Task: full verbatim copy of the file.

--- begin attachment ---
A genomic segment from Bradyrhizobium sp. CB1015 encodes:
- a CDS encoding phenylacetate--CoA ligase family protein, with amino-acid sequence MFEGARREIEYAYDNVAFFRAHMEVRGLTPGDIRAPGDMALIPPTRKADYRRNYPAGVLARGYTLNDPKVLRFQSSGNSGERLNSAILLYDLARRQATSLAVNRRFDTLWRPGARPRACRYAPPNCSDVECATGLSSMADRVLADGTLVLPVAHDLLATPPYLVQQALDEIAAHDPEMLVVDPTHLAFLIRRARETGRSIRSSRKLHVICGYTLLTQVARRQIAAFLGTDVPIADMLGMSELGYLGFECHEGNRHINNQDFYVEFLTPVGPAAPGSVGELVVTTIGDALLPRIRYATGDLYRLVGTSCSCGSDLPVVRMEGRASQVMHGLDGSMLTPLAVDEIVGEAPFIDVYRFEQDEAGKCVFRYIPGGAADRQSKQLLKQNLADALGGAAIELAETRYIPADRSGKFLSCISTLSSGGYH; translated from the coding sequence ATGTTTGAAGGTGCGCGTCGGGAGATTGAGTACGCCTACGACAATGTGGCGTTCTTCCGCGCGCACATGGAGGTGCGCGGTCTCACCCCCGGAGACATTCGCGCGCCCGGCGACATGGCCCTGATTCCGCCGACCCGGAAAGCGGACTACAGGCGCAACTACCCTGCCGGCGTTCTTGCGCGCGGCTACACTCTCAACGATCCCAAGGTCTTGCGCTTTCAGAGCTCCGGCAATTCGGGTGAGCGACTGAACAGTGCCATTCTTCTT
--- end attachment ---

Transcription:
A genomic segment from Bradyrhizobium sp. CB1015 encodes:
- a CDS encoding phenylacetate--CoA ligase family protein, with amino-acid sequence MFEGARREIEYAYDNVAFFRAHMEVRGLTPGDIRAPGDMALIPPTRKADYRRNYPAGVLARGYTLNDPKVLRFQSSGNSGERLNSAILLYDLARRQATSLAVNRRFDTLWRPGARPRACRYAPPNCSDVECATGLSSMADRVLADGTLVLPVAHDLLATPPYLVQQALDEIAAHDPEMLVVDPTHLAFLIRRARETGRSIRSSRKLHVICGYTLLTQVARRQIAAFLGTDVPIADMLGMSELGYLGFECHEGNRHINNQDFYVEFLTPVGPAAPGSVGELVVTTIGDALLPRIRYATGDLYRLVGTSCSCGSDLPVVRMEGRASQVMHGLDGSMLTPLAVDEIVGEAPFIDVYRFEQDEAGKCVFRYIPGGAADRQSKQLLKQNLADALGGAAIELAETRYIPADRSGKFLSCISTLSSGGYH; translated from the coding sequence ATGTTTGAAGGTGCGCGTCGGGAGATTGAGTACGCCTACGACAATGTGGCGTTCTTCCGCGCGCACATGGAGGTGCGCGGTCTCACCCCCGGAGACATTCGCGCGCCCGGCGACATGGCCCTGATTCCGCCGACCCGGAAAGCGGACTACAGGCGCAACTACCCTGCCGGCGTTCTTGCGCGCGGCTACACTCTCAACGATCCCAAGGTCTTGCGCTTTCAGAGCTCCGGCAATTCGGGTGAGCGACTGAACAGTGCCATTCTTCTT